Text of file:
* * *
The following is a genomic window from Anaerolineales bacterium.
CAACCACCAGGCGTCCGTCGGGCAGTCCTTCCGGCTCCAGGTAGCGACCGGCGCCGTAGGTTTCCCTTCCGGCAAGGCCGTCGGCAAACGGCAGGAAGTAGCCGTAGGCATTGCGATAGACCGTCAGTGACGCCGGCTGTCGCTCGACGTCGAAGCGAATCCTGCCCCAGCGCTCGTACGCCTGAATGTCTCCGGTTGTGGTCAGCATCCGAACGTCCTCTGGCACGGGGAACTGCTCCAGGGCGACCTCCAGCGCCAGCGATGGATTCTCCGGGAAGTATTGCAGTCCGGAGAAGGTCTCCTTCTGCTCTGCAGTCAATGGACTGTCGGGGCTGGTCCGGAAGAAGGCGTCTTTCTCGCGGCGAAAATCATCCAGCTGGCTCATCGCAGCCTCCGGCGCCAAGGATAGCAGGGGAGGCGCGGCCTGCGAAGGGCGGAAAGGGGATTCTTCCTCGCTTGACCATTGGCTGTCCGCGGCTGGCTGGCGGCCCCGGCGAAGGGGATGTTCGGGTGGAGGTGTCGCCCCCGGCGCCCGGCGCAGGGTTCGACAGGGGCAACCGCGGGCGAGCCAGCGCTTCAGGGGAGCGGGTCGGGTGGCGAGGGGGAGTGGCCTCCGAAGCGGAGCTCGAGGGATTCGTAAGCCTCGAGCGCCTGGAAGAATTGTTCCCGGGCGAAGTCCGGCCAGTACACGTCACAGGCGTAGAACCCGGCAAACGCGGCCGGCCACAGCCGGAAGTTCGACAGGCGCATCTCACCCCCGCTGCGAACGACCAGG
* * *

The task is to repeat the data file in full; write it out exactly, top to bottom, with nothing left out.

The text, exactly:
The following is a genomic window from Anaerolineales bacterium.
CAACCACCAGGCGTCCGTCGGGCAGTCCTTCCGGCTCCAGGTAGCGACCGGCGCCGTAGGTTTCCCTTCCGGCAAGGCCGTCGGCAAACGGCAGGAAGTAGCCGTAGGCATTGCGATAGACCGTCAGTGACGCCGGCTGTCGCTCGACGTCGAAGCGAATCCTGCCCCAGCGCTCGTACGCCTGAATGTCTCCGGTTGTGGTCAGCATCCGAACGTCCTCTGGCACGGGGAACTGCTCCAGGGCGACCTCCAGCGCCAGCGATGGATTCTCCGGGAAGTATTGCAGTCCGGAGAAGGTCTCCTTCTGCTCTGCAGTCAATGGACTGTCGGGGCTGGTCCGGAAGAAGGCGTCTTTCTCGCGGCGAAAATCATCCAGCTGGCTCATCGCAGCCTCCGGCGCCAAGGATAGCAGGGGAGGCGCGGCCTGCGAAGGGCGGAAAGGGGATTCTTCCTCGCTTGACCATTGGCTGTCCGCGGCTGGCTGGCGGCCCCGGCGAAGGGGATGTTCGGGTGGAGGTGTCGCCCCCGGCGCCCGGCGCAGGGTTCGACAGGGGCAACCGCGGGCGAGCCAGCGCTTCAGGGGAGCGGGTCGGGTGGCGAGGGGGAGTGGCCTCCGAAGCGGAGCTCGAGGGATTCGTAAGCCTCGAGCGCCTGGAAGAATTGTTCCCGGGCGAAGTCCGGCCAGTACACGTCACAGGCGTAGAACCCGGCAAACGCGGCCGGCCACAGCCGGAAGTTCGACAGGCGCATCTCACCCCCGCTGCGAACGACCAGG